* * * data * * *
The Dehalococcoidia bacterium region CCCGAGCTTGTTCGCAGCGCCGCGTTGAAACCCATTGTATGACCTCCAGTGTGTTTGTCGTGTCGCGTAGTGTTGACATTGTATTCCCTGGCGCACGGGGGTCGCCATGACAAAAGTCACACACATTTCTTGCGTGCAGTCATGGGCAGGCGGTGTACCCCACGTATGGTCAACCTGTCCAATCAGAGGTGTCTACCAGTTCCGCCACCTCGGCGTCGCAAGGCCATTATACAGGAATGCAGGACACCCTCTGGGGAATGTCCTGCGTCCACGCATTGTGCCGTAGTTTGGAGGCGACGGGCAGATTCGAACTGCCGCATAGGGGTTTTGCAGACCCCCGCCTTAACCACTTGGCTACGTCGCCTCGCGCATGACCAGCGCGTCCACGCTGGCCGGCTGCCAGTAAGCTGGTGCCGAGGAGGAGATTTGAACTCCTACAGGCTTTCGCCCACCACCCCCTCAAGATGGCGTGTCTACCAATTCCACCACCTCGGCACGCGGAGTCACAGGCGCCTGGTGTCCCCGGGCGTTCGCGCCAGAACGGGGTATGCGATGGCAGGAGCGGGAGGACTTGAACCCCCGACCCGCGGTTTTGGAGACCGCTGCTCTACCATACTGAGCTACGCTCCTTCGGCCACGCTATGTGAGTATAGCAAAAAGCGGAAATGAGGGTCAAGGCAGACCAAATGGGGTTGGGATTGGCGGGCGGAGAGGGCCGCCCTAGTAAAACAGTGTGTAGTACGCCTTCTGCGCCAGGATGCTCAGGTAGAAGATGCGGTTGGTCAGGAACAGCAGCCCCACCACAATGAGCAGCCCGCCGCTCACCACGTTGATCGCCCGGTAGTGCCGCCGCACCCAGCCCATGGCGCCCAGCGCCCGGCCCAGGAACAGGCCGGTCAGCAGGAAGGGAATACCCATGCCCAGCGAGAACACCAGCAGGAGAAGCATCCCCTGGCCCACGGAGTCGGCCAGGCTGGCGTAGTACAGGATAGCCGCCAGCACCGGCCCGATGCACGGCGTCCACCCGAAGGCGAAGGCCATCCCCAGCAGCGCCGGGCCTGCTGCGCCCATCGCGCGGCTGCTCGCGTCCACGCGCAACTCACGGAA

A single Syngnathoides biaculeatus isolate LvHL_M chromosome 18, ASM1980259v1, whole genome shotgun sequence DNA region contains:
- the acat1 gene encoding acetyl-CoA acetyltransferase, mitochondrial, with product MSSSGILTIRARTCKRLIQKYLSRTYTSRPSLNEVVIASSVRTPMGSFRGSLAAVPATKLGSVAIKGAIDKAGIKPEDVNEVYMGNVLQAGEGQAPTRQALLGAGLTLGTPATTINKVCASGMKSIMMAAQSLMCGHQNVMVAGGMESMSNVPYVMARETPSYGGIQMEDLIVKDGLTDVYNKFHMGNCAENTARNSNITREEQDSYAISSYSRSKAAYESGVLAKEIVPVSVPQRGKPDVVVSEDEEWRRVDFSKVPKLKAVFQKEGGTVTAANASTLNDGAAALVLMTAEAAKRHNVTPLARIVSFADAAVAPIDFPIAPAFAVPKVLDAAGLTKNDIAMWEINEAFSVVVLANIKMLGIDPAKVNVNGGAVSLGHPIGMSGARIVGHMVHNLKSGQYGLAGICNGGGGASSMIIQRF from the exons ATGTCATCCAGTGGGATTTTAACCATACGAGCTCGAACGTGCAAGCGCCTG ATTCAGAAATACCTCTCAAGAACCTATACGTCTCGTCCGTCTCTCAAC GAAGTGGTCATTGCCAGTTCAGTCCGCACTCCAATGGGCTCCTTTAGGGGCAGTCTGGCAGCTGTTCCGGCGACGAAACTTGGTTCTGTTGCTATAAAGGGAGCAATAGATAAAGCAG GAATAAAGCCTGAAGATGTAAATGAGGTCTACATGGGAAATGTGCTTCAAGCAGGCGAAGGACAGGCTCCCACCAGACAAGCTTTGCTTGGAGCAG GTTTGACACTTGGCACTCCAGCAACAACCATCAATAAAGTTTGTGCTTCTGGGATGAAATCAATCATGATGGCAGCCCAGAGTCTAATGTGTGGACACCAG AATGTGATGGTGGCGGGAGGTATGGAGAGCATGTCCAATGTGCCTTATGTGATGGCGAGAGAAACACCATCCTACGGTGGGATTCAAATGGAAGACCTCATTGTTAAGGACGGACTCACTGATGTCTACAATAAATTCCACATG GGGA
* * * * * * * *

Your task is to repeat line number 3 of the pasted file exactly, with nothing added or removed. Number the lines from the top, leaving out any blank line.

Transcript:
- the acat1 gene encoding acetyl-CoA acetyltransferase, mitochondrial, with product MSSSGILTIRARTCKRLIQKYLSRTYTSRPSLNEVVIASSVRTPMGSFRGSLAAVPATKLGSVAIKGAIDKAGIKPEDVNEVYMGNVLQAGEGQAPTRQALLGAGLTLGTPATTINKVCASGMKSIMMAAQSLMCGHQNVMVAGGMESMSNVPYVMARETPSYGGIQMEDLIVKDGLTDVYNKFHMGNCAENTARNSNITREEQDSYAISSYSRSKAAYESGVLAKEIVPVSVPQRGKPDVVVSEDEEWRRVDFSKVPKLKAVFQKEGGTVTAANASTLNDGAAALVLMTAEAAKRHNVTPLARIVSFADAAVAPIDFPIAPAFAVPKVLDAAGLTKNDIAMWEINEAFSVVVLANIKMLGIDPAKVNVNGGAVSLGHPIGMSGARIVGHMVHNLKSGQYGLAGICNGGGGASSMIIQRF from the exons ATGTCATCCAGTGGGATTTTAACCATACGAGCTCGAACGTGCAAGCGCCTG ATTCAGAAATACCTCTCAAGAACCTATACGTCTCGTCCGTCTCTCAAC GAAGTGGTCATTGCCAGTTCAGTCCGCACTCCAATGGGCTCCTTTAGGGGCAGTCTGGCAGCTGTTCCGGCGACGAAACTTGGTTCTGTTGCTATAAAGGGAGCAATAGATAAAGCAG GAATAAAGCCTGAAGATGTAAATGAGGTCTACATGGGAAATGTGCTTCAAGCAGGCGAAGGACAGGCTCCCACCAGACAAGCTTTGCTTGGAGCAG GTTTGACACTTGGCACTCCAGCAACAACCATCAATAAAGTTTGTGCTTCTGGGATGAAATCAATCATGATGGCAGCCCAGAGTCTAATGTGTGGACACCAG AATGTGATGGTGGCGGGAGGTATGGAGAGCATGTCCAATGTGCCTTATGTGATGGCGAGAGAAACACCATCCTACGGTGGGATTCAAATGGAAGACCTCATTGTTAAGGACGGACTCACTGATGTCTACAATAAATTCCACATG GGGA